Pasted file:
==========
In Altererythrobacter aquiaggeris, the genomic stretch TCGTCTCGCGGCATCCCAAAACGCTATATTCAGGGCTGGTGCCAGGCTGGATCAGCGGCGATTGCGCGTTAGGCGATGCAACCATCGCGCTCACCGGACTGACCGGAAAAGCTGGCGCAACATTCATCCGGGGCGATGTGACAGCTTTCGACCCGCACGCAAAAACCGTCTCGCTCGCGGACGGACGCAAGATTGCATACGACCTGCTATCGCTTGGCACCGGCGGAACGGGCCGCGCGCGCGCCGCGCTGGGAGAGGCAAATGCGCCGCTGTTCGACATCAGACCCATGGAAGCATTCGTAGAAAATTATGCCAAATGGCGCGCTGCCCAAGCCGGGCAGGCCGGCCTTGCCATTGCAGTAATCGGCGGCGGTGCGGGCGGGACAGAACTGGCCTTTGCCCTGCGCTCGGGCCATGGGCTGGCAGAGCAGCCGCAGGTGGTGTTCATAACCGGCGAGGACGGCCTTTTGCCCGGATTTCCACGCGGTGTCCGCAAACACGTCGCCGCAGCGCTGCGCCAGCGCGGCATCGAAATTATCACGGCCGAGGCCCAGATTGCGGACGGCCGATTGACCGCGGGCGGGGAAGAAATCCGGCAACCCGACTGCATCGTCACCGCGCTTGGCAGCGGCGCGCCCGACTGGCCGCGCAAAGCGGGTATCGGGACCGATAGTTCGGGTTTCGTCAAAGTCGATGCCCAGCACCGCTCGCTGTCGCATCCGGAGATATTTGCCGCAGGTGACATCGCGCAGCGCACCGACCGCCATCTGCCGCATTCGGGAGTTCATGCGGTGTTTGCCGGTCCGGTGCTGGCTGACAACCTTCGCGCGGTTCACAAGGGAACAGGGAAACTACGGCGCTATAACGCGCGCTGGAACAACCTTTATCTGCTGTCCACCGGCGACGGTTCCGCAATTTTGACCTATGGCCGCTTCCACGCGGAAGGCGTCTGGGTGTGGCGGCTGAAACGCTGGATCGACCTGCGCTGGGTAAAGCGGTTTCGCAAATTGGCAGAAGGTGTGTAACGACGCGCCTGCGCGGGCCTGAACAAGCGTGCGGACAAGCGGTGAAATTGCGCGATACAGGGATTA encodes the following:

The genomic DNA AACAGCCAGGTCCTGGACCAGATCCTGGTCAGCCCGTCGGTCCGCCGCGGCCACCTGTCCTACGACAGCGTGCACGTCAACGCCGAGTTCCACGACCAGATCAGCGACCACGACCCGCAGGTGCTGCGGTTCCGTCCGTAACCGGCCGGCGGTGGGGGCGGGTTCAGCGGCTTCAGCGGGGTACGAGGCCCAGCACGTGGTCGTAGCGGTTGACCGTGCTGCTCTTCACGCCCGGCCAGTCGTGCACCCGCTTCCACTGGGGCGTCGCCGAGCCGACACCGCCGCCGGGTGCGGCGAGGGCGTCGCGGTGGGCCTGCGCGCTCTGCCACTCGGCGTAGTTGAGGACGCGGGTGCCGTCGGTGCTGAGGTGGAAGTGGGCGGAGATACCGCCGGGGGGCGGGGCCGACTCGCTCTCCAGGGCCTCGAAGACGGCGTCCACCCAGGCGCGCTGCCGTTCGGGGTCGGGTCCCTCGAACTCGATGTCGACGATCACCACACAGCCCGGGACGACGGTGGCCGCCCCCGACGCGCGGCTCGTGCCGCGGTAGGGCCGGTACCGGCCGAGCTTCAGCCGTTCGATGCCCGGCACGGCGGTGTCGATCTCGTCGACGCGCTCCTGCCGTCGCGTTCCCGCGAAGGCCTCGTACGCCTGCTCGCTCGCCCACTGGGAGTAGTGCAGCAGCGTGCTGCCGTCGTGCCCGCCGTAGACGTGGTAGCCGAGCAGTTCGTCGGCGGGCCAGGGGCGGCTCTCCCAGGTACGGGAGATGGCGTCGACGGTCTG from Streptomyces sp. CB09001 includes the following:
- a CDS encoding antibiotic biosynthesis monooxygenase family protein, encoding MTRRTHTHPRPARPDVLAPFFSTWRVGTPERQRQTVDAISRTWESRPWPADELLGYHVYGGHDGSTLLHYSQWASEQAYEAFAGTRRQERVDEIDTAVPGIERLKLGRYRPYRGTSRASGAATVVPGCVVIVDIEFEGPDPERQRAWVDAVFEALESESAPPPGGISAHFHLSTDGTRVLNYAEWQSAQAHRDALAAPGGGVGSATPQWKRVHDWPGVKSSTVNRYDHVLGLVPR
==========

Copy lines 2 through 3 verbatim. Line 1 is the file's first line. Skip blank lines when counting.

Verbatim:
The genomic DNA AACAGCCAGGTCCTGGACCAGATCCTGGTCAGCCCGTCGGTCCGCCGCGGCCACCTGTCCTACGACAGCGTGCACGTCAACGCCGAGTTCCACGACCAGATCAGCGACCACGACCCGCAGGTGCTGCGGTTCCGTCCGTAACCGGCCGGCGGTGGGGGCGGGTTCAGCGGCTTCAGCGGGGTACGAGGCCCAGCACGTGGTCGTAGCGGTTGACCGTGCTGCTCTTCACGCCCGGCCAGTCGTGCACCCGCTTCCACTGGGGCGTCGCCGAGCCGACACCGCCGCCGGGTGCGGCGAGGGCGTCGCGGTGGGCCTGCGCGCTCTGCCACTCGGCGTAGTTGAGGACGCGGGTGCCGTCGGTGCTGAGGTGGAAGTGGGCGGAGATACCGCCGGGGGGCGGGGCCGACTCGCTCTCCAGGGCCTCGAAGACGGCGTCCACCCAGGCGCGCTGCCGTTCGGGGTCGGGTCCCTCGAACTCGATGTCGACGATCACCACACAGCCCGGGACGACGGTGGCCGCCCCCGACGCGCGGCTCGTGCCGCGGTAGGGCCGGTACCGGCCGAGCTTCAGCCGTTCGATGCCCGGCACGGCGGTGTCGATCTCGTCGACGCGCTCCTGCCGTCGCGTTCCCGCGAAGGCCTCGTACGCCTGCTCGCTCGCCCACTGGGAGTAGTGCAGCAGCGTGCTGCCGTCGTGCCCGCCGTAGACGTGGTAGCCGAGCAGTTCGTCGGCGGGCCAGGGGCGGCTCTCCCAGGTACGGGAGATGGCGTCGACGGTCTG from Streptomyces sp. CB09001 includes the following:
- a CDS encoding antibiotic biosynthesis monooxygenase family protein, encoding MTRRTHTHPRPARPDVLAPFFSTWRVGTPERQRQTVDAISRTWESRPWPADELLGYHVYGGHDGSTLLHYSQWASEQAYEAFAGTRRQERVDEIDTAVPGIERLKLGRYRPYRGTSRASGAATVVPGCVVIVDIEFEGPDPERQRAWVDAVFEALESESAPPPGGISAHFHLSTDGTRVLNYAEWQSAQAHRDALAAPGGGVGSATPQWKRVHDWPGVKSSTVNRYDHVLGLVPR